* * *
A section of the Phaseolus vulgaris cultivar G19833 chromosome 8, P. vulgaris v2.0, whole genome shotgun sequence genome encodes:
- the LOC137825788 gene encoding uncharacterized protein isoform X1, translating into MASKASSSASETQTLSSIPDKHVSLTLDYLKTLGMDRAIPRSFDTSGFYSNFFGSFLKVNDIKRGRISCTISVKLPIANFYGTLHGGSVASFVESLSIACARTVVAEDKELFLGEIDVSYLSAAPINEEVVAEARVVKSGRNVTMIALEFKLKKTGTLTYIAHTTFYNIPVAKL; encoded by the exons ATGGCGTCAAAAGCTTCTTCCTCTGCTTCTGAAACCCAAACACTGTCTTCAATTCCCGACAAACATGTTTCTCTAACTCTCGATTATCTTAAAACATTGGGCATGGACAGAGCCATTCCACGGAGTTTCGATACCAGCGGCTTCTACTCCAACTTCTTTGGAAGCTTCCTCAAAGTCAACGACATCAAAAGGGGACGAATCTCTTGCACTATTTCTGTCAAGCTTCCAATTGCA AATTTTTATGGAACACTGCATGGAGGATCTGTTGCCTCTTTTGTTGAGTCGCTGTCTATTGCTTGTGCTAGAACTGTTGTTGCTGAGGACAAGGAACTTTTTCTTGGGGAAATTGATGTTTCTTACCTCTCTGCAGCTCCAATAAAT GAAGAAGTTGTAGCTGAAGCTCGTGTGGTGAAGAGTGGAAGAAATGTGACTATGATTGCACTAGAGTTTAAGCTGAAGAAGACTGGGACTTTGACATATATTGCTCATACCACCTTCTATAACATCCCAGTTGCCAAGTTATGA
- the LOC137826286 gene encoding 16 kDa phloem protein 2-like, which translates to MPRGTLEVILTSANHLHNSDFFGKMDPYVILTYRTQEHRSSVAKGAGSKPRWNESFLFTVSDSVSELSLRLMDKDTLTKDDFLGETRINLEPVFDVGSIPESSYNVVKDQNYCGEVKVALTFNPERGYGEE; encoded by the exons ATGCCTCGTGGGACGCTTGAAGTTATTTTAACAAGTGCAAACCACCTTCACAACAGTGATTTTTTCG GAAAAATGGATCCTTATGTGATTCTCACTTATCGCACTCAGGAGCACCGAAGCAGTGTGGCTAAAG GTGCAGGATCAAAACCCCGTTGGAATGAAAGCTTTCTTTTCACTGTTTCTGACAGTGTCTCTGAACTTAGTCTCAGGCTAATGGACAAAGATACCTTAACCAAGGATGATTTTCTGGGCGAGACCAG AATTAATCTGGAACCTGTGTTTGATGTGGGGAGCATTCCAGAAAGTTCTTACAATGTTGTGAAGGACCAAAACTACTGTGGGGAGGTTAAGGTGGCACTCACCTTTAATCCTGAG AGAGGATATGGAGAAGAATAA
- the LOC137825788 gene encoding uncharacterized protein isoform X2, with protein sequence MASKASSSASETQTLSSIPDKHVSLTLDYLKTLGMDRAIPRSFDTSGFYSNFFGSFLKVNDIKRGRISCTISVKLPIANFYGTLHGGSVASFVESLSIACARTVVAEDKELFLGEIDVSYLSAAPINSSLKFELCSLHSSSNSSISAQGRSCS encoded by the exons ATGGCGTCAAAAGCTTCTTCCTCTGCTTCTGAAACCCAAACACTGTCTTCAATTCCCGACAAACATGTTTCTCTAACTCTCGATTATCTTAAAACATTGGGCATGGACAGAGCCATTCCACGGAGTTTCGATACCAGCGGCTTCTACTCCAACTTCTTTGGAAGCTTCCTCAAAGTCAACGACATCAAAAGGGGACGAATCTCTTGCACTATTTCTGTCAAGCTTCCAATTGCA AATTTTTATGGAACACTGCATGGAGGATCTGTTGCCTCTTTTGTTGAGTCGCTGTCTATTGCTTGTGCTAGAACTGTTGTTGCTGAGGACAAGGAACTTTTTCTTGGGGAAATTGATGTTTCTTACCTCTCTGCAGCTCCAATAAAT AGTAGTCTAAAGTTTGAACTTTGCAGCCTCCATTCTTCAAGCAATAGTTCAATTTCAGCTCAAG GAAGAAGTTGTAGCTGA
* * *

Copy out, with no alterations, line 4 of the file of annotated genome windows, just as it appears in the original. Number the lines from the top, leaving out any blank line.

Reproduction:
- the LOC137825788 gene encoding uncharacterized protein isoform X2, with protein sequence MASKASSSASETQTLSSIPDKHVSLTLDYLKTLGMDRAIPRSFDTSGFYSNFFGSFLKVNDIKRGRISCTISVKLPIANFYGTLHGGSVASFVESLSIACARTVVAEDKELFLGEIDVSYLSAAPINSSLKFELCSLHSSSNSSISAQGRSCS encoded by the exons ATGGCGTCAAAAGCTTCTTCCTCTGCTTCTGAAACCCAAACACTGTCTTCAATTCCCGACAAACATGTTTCTCTAACTCTCGATTATCTTAAAACATTGGGCATGGACAGAGCCATTCCACGGAGTTTCGATACCAGCGGCTTCTACTCCAACTTCTTTGGAAGCTTCCTCAAAGTCAACGACATCAAAAGGGGACGAATCTCTTGCACTATTTCTGTCAAGCTTCCAATTGCA AATTTTTATGGAACACTGCATGGAGGATCTGTTGCCTCTTTTGTTGAGTCGCTGTCTATTGCTTGTGCTAGAACTGTTGTTGCTGAGGACAAGGAACTTTTTCTTGGGGAAATTGATGTTTCTTACCTCTCTGCAGCTCCAATAAAT AGTAGTCTAAAGTTTGAACTTTGCAGCCTCCATTCTTCAAGCAATAGTTCAATTTCAGCTCAAG GAAGAAGTTGTAGCTGA